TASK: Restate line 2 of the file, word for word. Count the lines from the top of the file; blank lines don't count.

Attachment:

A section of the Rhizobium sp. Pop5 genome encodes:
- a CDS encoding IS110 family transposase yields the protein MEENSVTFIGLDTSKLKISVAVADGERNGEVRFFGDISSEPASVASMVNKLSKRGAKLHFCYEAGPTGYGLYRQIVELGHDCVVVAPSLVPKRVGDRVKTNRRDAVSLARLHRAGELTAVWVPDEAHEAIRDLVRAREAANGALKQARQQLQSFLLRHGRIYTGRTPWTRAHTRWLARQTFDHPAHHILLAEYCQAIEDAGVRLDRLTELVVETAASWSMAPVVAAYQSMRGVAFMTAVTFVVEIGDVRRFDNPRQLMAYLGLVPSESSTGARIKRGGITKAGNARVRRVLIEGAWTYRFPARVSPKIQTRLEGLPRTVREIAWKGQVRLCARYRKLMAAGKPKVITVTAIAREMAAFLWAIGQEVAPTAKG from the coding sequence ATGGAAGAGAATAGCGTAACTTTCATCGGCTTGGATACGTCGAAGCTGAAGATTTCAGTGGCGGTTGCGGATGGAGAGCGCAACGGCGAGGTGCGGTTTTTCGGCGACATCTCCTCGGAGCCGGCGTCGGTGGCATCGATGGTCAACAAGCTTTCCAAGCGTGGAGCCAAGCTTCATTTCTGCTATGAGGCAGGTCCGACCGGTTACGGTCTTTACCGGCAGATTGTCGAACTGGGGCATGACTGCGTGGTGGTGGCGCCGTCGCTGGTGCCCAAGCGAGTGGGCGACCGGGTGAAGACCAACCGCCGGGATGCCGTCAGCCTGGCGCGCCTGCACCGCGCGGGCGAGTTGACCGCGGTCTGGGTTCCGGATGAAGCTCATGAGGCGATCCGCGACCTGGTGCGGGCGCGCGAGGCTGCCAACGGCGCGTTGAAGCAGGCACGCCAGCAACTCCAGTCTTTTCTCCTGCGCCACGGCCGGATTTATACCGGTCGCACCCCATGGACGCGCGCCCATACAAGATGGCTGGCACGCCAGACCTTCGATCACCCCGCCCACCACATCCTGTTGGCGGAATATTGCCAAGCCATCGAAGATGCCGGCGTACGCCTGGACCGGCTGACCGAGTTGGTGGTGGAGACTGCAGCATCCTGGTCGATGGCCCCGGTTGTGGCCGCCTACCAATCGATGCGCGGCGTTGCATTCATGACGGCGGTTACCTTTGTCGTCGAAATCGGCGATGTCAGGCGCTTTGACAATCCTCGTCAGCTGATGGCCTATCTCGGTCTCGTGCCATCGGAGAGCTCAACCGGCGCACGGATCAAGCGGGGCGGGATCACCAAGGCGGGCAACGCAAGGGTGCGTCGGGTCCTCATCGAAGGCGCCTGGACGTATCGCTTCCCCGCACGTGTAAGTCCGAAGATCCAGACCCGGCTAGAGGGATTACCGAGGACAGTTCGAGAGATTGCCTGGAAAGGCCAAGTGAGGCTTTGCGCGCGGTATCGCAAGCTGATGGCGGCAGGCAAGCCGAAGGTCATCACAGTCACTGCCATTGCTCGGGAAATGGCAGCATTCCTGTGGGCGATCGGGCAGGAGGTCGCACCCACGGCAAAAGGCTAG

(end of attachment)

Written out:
- a CDS encoding IS110 family transposase yields the protein MEENSVTFIGLDTSKLKISVAVADGERNGEVRFFGDISSEPASVASMVNKLSKRGAKLHFCYEAGPTGYGLYRQIVELGHDCVVVAPSLVPKRVGDRVKTNRRDAVSLARLHRAGELTAVWVPDEAHEAIRDLVRAREAANGALKQARQQLQSFLLRHGRIYTGRTPWTRAHTRWLARQTFDHPAHHILLAEYCQAIEDAGVRLDRLTELVVETAASWSMAPVVAAYQSMRGVAFMTAVTFVVEIGDVRRFDNPRQLMAYLGLVPSESSTGARIKRGGITKAGNARVRRVLIEGAWTYRFPARVSPKIQTRLEGLPRTVREIAWKGQVRLCARYRKLMAAGKPKVITVTAIAREMAAFLWAIGQEVAPTAKG from the coding sequence ATGGAAGAGAATAGCGTAACTTTCATCGGCTTGGATACGTCGAAGCTGAAGATTTCAGTGGCGGTTGCGGATGGAGAGCGCAACGGCGAGGTGCGGTTTTTCGGCGACATCTCCTCGGAGCCGGCGTCGGTGGCATCGATGGTCAACAAGCTTTCCAAGCGTGGAGCCAAGCTTCATTTCTGCTATGAGGCAGGTCCGACCGGTTACGGTCTTTACCGGCAGATTGTCGAACTGGGGCATGACTGCGTGGTGGTGGCGCCGTCGCTGGTGCCCAAGCGAGTGGGCGACCGGGTGAAGACCAACCGCCGGGATGCCGTCAGCCTGGCGCGCCTGCACCGCGCGGGCGAGTTGACCGCGGTCTGGGTTCCGGATGAAGCTCATGAGGCGATCCGCGACCTGGTGCGGGCGCGCGAGGCTGCCAACGGCGCGTTGAAGCAGGCACGCCAGCAACTCCAGTCTTTTCTCCTGCGCCACGGCCGGATTTATACCGGTCGCACCCCATGGACGCGCGCCCATACAAGATGGCTGGCACGCCAGACCTTCGATCACCCCGCCCACCACATCCTGTTGGCGGAATATTGCCAAGCCATCGAAGATGCCGGCGTACGCCTGGACCGGCTGACCGAGTTGGTGGTGGAGACTGCAGCATCCTGGTCGATGGCCCCGGTTGTGGCCGCCTACCAATCGATGCGCGGCGTTGCATTCATGACGGCGGTTACCTTTGTCGTCGAAATCGGCGATGTCAGGCGCTTTGACAATCCTCGTCAGCTGATGGCCTATCTCGGTCTCGTGCCATCGGAGAGCTCAACCGGCGCACGGATCAAGCGGGGCGGGATCACCAAGGCGGGCAACGCAAGGGTGCGTCGGGTCCTCATCGAAGGCGCCTGGACGTATCGCTTCCCCGCACGTGTAAGTCCGAAGATCCAGACCCGGCTAGAGGGATTACCGAGGACAGTTCGAGAGATTGCCTGGAAAGGCCAAGTGAGGCTTTGCGCGCGGTATCGCAAGCTGATGGCGGCAGGCAAGCCGAAGGTCATCACAGTCACTGCCATTGCTCGGGAAATGGCAGCATTCCTGTGGGCGATCGGGCAGGAGGTCGCACCCACGGCAAAAGGCTAG